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We have already referred to the confusion concerning the Constitution's reference to "high crimes and misdemeanors"; the "high" refers only to "crimes."
There is another amazing gap in all the talk about Clinton's morals. Many of those defending Clinton say that what he does in private is none of the public's business. It is. History is studded with women spies who use their intimacy to get state secrets. That does not seem to be the case with Monica; she is not bright enough. But is that principle is established, future Presidents' Monicas may be dangerous to national security.
Ronald Hilton - 02/04/99
More on The Presidency
Elela Danielson comes to my rescue as a tooth-watcher. She writes: ^a "Re toothy grins: A very serious art historian, Tilmann Buddensieg, concluded that depictions of toothy grins are very rare prior to the twentieth century. Traditional smiles were sculpted or painted on a Venus or Madonna in a subtle, Mona Lisa-like way, and showing teeth was reserved mainly for depictions of demons or fools. The modern requirement to "say cheese" has to do with the demands of photography with an assist from modern orthodontia.-Elena"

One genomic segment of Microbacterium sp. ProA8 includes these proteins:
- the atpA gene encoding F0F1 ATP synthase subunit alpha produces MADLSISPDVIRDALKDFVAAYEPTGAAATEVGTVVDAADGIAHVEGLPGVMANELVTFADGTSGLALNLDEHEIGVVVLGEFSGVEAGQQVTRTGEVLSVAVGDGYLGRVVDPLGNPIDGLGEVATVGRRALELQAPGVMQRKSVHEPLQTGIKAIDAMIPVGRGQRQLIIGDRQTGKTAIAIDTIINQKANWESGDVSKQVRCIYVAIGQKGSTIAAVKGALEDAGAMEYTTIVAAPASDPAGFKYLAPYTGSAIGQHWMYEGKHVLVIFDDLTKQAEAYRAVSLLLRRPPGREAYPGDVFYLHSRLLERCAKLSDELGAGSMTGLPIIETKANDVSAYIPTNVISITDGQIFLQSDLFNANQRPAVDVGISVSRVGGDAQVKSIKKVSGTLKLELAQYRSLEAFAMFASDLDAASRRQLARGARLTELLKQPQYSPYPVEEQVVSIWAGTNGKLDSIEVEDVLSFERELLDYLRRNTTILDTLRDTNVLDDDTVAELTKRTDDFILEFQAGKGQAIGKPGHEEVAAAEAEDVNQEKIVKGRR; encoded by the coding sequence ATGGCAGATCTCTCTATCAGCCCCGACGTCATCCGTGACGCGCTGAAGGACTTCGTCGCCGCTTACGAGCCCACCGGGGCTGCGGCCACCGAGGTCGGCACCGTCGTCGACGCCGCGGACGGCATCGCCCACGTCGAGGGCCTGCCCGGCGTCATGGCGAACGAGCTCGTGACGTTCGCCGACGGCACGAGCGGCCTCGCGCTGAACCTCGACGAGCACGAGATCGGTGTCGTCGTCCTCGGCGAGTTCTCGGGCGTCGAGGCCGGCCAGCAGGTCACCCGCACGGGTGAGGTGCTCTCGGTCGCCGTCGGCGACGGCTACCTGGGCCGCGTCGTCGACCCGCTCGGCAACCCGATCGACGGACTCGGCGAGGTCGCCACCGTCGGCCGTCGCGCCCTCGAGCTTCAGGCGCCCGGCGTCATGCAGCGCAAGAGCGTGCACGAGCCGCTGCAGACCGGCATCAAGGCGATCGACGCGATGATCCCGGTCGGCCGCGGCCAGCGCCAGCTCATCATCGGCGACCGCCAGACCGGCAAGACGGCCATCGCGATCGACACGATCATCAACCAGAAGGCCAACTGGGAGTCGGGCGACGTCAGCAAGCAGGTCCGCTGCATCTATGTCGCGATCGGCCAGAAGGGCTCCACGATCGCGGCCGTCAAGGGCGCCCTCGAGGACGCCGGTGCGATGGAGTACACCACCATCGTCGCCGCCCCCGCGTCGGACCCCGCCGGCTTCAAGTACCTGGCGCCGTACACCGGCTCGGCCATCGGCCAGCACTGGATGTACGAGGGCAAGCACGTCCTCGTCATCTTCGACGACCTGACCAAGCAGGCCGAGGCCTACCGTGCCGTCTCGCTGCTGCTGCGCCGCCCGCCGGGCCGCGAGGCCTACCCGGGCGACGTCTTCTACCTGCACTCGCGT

My comment: Is Clinton a Republican demon or a Democratic fool? Elena's last sentence should be expanded to say that "cheese" was in response to the new demand for manifestations of happiness and friendliness with people you don't know. The great unsmiling Tennyson was hailed in a hearty way by someone he did not know. He responded "I don't remember your face, but your manner is distinctly familiar." I never saw my classmate Gladstone smile, but he deservedly won elections.
WAIS mouth watchers disagree with me. Michael May says both Roosevelts grinned. That is to confuse Teddy's apples with FDR's oranges. The former laughed easily with his family, but his public laugh was a triumphant "bully!" FDR's was the quite different smile of someone selling a policy. Les Robinson points out that cartoonists stressed Jimmy Carter's teeth. That was just another journalistic misrepresentation, like getting him to say he had lust in his heart. In fact, it was a kind, almost papal smile of a man of charity, not of a salesman.
Ronald Hilton - 02/09/99